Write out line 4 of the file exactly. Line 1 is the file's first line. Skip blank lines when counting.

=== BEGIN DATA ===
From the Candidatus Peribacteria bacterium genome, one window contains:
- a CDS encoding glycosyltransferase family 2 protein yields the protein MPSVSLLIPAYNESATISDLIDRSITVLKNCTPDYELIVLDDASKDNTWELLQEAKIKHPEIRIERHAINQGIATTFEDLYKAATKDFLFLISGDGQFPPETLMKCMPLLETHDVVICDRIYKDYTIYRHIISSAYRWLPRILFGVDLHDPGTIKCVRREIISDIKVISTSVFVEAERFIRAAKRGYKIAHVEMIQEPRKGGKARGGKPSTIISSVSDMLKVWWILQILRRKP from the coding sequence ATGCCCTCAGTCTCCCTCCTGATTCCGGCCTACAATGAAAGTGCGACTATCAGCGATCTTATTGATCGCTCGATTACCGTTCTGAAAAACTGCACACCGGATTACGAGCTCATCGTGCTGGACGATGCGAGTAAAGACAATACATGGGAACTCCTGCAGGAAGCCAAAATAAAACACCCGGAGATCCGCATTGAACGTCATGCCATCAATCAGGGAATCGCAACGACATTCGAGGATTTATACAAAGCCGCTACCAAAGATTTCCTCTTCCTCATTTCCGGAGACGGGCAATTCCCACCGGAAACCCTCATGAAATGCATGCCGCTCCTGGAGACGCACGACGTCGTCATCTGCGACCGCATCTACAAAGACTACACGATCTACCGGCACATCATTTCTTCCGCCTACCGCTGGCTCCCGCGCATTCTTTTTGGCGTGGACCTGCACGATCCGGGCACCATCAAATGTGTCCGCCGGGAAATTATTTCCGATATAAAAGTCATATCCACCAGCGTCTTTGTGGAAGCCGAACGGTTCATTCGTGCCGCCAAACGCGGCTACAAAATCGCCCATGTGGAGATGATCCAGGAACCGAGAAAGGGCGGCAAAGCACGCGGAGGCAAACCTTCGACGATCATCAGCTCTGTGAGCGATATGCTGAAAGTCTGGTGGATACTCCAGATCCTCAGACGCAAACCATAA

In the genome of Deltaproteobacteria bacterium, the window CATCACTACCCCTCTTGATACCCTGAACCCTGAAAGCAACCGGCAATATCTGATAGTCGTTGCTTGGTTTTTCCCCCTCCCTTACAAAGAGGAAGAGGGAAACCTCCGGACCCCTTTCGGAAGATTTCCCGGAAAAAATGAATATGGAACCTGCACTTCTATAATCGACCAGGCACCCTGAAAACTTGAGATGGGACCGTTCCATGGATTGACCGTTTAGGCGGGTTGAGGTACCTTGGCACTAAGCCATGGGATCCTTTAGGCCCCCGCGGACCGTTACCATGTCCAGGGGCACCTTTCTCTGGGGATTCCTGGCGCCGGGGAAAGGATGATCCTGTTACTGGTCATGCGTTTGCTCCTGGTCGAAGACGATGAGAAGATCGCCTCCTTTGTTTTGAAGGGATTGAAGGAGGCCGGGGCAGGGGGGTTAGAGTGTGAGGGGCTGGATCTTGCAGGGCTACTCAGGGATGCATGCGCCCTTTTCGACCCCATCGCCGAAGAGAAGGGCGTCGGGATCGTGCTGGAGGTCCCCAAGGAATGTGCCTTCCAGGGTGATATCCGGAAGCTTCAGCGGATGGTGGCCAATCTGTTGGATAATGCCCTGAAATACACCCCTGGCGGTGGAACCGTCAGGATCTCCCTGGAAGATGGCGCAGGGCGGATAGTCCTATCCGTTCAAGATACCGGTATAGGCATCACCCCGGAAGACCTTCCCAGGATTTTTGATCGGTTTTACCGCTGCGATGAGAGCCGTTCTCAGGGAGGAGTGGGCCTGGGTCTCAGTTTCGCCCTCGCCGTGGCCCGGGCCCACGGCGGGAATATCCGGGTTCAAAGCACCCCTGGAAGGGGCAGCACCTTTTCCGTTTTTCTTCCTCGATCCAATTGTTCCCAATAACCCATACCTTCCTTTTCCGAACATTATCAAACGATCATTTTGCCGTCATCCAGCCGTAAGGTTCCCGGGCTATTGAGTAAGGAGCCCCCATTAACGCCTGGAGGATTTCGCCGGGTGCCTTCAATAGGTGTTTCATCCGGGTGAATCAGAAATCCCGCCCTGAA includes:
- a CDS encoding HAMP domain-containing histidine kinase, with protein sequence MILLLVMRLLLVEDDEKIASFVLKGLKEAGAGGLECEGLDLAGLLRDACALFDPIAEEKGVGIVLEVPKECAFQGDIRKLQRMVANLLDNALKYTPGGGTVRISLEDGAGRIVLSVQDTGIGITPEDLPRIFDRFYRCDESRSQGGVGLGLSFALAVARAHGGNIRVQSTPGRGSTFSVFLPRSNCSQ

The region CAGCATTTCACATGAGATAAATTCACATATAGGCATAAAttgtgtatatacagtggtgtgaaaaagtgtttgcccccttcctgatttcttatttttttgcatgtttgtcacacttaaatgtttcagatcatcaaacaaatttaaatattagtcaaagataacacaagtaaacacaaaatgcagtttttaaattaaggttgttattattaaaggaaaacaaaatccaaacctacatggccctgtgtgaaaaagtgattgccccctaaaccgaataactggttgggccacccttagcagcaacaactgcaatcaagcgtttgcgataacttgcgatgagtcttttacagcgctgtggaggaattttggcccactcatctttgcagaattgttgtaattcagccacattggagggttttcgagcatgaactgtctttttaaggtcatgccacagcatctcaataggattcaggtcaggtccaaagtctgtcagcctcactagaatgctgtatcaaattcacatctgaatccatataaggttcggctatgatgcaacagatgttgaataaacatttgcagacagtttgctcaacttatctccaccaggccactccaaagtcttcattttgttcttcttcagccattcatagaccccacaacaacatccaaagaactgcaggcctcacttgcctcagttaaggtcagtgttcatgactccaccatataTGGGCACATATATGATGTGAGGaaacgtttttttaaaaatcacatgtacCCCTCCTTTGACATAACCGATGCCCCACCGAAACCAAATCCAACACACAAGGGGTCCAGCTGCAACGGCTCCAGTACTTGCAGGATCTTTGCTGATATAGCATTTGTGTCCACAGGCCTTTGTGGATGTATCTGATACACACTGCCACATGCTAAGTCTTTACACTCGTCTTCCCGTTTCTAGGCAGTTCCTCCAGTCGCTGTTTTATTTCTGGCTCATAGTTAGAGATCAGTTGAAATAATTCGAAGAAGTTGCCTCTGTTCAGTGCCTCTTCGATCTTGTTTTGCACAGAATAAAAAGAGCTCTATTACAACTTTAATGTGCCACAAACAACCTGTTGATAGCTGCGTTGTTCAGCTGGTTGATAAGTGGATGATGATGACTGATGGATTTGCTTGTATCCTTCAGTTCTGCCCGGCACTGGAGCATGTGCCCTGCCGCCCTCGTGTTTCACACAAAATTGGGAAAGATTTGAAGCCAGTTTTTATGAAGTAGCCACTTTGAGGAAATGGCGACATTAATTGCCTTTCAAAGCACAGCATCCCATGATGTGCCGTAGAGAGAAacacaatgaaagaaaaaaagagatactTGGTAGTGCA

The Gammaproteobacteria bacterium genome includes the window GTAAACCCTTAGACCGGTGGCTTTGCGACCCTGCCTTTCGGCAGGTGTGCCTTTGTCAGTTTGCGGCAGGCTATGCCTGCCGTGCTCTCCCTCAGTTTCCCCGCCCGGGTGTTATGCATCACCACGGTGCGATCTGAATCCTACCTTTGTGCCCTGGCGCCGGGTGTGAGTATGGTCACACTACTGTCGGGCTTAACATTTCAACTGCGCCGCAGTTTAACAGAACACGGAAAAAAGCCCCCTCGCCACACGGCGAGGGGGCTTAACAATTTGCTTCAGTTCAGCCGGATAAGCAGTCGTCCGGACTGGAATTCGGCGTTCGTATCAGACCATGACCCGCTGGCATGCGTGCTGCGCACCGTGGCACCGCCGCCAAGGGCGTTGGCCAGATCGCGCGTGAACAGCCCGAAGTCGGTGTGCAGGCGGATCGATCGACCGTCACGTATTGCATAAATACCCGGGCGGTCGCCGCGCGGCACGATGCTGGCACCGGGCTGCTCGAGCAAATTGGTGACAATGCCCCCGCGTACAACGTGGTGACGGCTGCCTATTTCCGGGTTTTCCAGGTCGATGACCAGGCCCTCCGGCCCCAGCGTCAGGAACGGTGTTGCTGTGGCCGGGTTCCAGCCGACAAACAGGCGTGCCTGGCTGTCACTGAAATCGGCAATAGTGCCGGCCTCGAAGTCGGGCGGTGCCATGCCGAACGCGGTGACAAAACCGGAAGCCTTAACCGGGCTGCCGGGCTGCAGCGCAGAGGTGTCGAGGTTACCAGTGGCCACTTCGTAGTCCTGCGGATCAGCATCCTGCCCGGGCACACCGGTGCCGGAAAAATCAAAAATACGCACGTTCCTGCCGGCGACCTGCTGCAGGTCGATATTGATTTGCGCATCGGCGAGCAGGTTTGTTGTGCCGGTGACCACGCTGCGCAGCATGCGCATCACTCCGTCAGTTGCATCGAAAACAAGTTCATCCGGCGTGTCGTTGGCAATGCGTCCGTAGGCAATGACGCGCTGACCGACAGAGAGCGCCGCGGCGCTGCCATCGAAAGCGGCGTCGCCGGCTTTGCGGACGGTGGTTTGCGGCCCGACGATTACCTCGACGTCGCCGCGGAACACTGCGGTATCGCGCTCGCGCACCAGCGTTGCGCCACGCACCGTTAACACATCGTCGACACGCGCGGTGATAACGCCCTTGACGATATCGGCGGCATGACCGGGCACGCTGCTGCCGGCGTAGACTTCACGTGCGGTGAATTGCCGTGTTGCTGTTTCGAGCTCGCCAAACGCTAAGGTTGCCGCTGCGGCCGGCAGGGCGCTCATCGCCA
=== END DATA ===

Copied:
- a CDS encoding HAMP domain-containing histidine kinase, with protein sequence MILLLVMRLLLVEDDEKIASFVLKGLKEAGAGGLECEGLDLAGLLRDACALFDPIAEEKGVGIVLEVPKECAFQGDIRKLQRMVANLLDNALKYTPGGGTVRISLEDGAGRIVLSVQDTGIGITPEDLPRIFDRFYRCDESRSQGGVGLGLSFALAVARAHGGNIRVQSTPGRGSTFSVFLPRSNCSQ